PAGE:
Reflections on Hampshire’s Successful Campaign to Divest from the Illegal Israeli Occupation, Two Years Later
Two years ago, in 2009, Students for Justice in Palestine succeeded in forcing Hampshire College to become the first institution of higher education in the United States to divest from the Israeli Occupation. Now, I don’t know if any of you have heard of Hampshire College before. It’s this tiny little college, in a tiny little town, in the backwoods of the tiny little state of Massachusetts; it has a tiny little population, and a tiny little endowment. Yet, when we succeeded in becoming the first college to divest from the illegal occupation, we were endorsed by Archbishop Desmond Tutu; the late Dr. Howard Zinn; Noam Chomsky; musician Roger Waters of Pink Floyd; Naomi Klein, Phyllis Bennis; the Palestinian BDS National Committee; Congresswoman Cynthia McKinney; a Nobel Peace Laureate; poets; writers; activists; international policy makers, and more. At the same time, unconditional supporters of Israel’s atrocities and injustices also attacked us. For example, I personally received a phone call from Alan Dershowitz, which was just the first step in a very public intimidation campaign he launched against us.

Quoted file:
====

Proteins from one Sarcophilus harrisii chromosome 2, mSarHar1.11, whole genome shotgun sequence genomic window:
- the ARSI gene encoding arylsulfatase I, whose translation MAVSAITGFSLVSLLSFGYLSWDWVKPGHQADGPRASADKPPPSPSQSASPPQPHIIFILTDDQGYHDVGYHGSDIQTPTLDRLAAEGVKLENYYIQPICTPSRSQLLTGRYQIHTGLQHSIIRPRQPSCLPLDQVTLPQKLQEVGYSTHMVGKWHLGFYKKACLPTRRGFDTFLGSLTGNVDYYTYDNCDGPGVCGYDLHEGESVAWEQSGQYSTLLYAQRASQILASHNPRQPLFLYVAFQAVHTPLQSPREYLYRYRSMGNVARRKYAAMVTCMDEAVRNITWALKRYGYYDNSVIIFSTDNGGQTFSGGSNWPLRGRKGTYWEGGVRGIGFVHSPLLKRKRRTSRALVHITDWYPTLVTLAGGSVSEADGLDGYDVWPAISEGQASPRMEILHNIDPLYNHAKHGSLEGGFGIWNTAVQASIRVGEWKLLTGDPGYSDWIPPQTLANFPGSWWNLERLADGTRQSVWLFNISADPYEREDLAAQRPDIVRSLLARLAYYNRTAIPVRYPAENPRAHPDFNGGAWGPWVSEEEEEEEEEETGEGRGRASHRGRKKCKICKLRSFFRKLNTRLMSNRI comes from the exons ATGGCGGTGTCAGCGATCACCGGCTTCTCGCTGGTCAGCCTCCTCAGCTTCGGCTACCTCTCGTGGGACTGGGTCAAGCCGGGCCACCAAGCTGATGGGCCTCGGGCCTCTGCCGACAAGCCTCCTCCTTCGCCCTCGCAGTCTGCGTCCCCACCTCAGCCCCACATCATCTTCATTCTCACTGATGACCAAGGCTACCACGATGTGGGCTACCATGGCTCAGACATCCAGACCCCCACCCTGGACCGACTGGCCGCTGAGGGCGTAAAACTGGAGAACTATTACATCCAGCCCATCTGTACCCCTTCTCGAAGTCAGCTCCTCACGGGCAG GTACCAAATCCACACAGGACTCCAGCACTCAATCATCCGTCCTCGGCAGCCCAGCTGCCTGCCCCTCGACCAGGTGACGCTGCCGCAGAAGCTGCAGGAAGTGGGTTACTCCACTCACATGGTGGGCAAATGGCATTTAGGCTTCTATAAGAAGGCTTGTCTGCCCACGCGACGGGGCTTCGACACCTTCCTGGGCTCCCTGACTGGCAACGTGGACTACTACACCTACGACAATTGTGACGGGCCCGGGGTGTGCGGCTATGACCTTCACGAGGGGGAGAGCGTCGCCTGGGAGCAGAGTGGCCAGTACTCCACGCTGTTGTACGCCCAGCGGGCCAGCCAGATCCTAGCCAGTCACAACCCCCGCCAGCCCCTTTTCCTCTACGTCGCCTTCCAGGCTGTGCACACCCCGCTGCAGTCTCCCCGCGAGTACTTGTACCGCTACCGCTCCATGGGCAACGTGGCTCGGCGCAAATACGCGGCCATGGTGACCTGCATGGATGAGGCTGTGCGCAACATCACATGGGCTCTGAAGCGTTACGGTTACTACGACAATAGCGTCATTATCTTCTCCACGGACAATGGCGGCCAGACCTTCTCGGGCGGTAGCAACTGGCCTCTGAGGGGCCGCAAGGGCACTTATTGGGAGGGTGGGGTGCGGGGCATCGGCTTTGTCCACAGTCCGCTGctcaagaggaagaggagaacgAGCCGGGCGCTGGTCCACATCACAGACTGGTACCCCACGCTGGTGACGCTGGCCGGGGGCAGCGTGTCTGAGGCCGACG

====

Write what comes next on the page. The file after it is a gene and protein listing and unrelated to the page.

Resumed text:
So – let me back up, how did we get there?
Historic Economic Boycotts and the Current BDS Movement
First, I think it’s important to put why we launched a divestment campaign at our school into perspective.
There is a growing movement within this nation and worldwide called Boycott, Divestment, and Sanctions – or BDS for short – which is a new, vital movement aimed at impacting the situation in Gaza, the West Bank, Jerusalem, and Israel itself. And I stress that this is vital in the Palestine/Israel struggle because all other attempts, such as the so-called “peace process,” have proven ineffectual and even harmful as they have drawn out the colonization and occupation of Palestine.
At its core, BDS is a dual tool that is being used to put economic pressure on Israel and to educate the wider public about Palestine. So, what does BDS look like?
In July of 2005, to quote the official Global BDS website, “a clear majority of Palestinian civil society called upon international civil society organizations and people of conscience all over the world to impose broad boycotts and implement divestment initiatives against Israel.”
In short, people all around the world are boycotting products from illegal Israeli colonies in the West Bank (like Ahava beauty products), students are pressuring their colleges to divest from companies producing military equipment and weapons for the Israeli army, and government officials are feeling the heat to put economic sanctions on Israel until it complies with international law and lifts the blockade on Gaza.